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Permission required to issue Warrants for Possession

The Court of Appeal has now decided the appeal in Cardiff County Court v Lee (Flowers) – an important case on the question of how Warrants for Possession in suspended possession cases can be enforced.

The position in relation to County Court warrants has long been established. Since Leicester City Council v Aldwinckle [1992] a distinction has existed between the need to apply for notice and leave in a High Court writ for possession and its absence in the County Court.
The decision in Cardiff County Council  Lee (Flowers) changes things dramatically for landlords wanting to issue a warrant on the breach of a suspended possession order made on terms. Heard on 19 October 2016, the Court of Appeal determined that landlords should apply for permission to enforce a suspended possession order and can no longer simply issue form N325.
The requirements of CPR 83.2 now state that where an Order is suspended on terms and breach of those terms is alleged, permission must be sought to enforce the Order.  This requires the landlord to issue an application – and pay the associated Court fee – setting out evidence of the breach relied upon and seeing the Court’s authority to issue the Warrant.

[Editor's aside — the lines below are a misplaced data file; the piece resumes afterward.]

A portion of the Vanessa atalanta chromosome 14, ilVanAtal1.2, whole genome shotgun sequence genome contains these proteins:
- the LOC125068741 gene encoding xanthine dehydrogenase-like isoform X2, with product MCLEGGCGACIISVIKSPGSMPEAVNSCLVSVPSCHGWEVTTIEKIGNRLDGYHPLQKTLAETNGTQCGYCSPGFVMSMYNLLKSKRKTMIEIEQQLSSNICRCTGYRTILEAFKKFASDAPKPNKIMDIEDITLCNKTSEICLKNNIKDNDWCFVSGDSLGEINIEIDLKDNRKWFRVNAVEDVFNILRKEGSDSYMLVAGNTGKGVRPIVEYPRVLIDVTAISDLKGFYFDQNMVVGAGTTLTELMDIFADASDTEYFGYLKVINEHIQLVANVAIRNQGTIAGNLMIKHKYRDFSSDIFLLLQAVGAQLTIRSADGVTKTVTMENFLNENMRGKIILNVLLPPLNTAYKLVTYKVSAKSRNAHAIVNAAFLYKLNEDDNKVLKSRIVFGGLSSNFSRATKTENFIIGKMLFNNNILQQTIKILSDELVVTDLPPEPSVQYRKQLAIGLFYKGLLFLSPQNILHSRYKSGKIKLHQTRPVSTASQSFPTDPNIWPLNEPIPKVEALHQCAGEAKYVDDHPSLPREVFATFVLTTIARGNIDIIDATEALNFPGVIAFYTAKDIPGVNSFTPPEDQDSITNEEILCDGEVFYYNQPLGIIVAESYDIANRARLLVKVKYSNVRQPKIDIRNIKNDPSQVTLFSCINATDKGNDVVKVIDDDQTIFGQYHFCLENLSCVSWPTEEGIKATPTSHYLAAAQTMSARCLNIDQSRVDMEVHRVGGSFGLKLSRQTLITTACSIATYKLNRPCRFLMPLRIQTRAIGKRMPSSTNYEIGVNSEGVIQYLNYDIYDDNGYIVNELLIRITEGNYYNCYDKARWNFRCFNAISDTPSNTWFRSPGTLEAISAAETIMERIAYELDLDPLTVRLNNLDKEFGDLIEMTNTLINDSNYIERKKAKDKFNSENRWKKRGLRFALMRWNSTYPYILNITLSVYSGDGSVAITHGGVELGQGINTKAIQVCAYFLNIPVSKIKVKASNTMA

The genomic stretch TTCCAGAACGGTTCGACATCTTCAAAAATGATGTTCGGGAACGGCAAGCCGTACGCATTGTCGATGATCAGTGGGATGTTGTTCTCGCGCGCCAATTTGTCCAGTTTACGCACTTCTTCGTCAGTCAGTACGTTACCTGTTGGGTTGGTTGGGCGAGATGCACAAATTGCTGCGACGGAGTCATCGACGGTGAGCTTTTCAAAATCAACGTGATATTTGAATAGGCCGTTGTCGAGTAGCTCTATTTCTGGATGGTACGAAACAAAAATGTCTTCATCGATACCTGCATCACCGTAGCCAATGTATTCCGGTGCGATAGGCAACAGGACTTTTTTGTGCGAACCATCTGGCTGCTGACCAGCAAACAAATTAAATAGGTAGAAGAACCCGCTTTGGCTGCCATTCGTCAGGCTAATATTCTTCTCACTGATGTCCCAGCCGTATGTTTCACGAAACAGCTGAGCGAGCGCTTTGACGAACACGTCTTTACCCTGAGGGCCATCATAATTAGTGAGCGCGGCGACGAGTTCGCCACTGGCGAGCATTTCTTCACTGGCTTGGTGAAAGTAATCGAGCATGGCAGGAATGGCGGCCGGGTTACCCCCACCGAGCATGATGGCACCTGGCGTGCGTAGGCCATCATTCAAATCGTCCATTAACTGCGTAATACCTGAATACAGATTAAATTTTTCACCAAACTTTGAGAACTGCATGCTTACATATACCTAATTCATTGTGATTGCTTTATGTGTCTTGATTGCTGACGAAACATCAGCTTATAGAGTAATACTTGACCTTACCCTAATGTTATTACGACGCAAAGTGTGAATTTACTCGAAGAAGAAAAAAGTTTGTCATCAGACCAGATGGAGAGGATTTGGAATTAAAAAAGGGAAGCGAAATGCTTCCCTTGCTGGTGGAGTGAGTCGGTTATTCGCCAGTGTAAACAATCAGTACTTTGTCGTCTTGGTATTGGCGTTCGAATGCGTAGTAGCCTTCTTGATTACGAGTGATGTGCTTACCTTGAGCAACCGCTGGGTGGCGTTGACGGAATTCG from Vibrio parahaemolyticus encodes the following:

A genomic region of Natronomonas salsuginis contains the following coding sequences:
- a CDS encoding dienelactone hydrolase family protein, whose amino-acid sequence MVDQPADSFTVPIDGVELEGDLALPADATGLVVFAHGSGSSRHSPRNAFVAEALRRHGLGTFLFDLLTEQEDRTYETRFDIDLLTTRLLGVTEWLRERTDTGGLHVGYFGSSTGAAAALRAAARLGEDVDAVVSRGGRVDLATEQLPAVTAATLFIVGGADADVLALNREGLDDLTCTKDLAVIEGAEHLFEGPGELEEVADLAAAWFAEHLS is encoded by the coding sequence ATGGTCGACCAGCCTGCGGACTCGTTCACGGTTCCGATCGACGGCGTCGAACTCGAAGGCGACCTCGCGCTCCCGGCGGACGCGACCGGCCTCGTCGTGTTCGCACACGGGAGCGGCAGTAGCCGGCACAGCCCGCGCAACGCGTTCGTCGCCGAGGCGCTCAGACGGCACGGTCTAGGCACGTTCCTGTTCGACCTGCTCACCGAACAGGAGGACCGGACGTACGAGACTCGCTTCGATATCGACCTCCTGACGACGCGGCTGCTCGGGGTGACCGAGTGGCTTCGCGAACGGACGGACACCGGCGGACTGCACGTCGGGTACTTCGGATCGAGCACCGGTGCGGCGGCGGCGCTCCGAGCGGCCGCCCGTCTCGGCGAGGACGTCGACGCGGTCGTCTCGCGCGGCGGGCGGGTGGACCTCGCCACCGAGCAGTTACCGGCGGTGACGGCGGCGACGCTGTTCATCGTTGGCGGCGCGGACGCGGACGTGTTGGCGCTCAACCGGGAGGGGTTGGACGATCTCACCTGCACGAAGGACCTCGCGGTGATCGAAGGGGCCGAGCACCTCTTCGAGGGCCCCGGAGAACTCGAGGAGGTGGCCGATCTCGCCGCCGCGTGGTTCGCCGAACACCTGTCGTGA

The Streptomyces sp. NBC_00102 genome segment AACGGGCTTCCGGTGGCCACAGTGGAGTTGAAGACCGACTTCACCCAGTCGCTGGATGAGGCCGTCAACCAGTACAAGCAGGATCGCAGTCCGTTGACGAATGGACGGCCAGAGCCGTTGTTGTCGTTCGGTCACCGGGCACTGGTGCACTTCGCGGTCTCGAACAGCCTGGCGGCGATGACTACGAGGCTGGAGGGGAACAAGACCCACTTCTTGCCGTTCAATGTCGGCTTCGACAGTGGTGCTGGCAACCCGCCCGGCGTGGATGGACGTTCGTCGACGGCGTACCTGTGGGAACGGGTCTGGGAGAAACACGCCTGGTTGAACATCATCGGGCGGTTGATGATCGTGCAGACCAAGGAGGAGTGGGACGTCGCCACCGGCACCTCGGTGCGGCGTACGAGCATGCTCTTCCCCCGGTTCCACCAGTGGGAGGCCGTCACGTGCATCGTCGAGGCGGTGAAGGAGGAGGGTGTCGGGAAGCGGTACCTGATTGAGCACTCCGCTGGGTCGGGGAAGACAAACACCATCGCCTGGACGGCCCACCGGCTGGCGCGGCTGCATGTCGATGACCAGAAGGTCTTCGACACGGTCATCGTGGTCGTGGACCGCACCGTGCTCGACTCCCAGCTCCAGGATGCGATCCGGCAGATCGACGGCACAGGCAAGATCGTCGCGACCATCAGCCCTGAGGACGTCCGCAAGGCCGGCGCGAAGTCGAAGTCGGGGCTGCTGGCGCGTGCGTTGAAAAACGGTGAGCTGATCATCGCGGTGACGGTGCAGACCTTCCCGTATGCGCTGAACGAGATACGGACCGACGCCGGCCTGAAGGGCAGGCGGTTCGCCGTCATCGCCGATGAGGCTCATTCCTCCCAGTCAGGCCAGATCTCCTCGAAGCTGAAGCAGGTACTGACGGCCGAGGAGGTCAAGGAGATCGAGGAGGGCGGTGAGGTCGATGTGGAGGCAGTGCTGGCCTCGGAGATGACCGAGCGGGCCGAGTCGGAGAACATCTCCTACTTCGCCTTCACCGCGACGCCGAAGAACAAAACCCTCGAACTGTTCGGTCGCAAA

The case confirmed that breach of a requirement to seek permission could be remedied by the Court under CPR 3.10 (and that remedy was approved in this particular case) but that will only be applicable where the circumstances justify that.
Landlords whose Warrant applications have been held up pending the outcome of this appeal may be pleased with the outcome of this case and seek to use CPR 3.10.
The Court of Appeal did however note in their judgment that social landlords should amend their internal procedures to ensure that cases where permission was required would be flagged up so that form N325 was not used where an application should be made. The use of CPR 3.10 to “cure” procedural defects cannot be relied upon to save landlords who do not follow the requirements and may lead to lengthy and expensive appeals.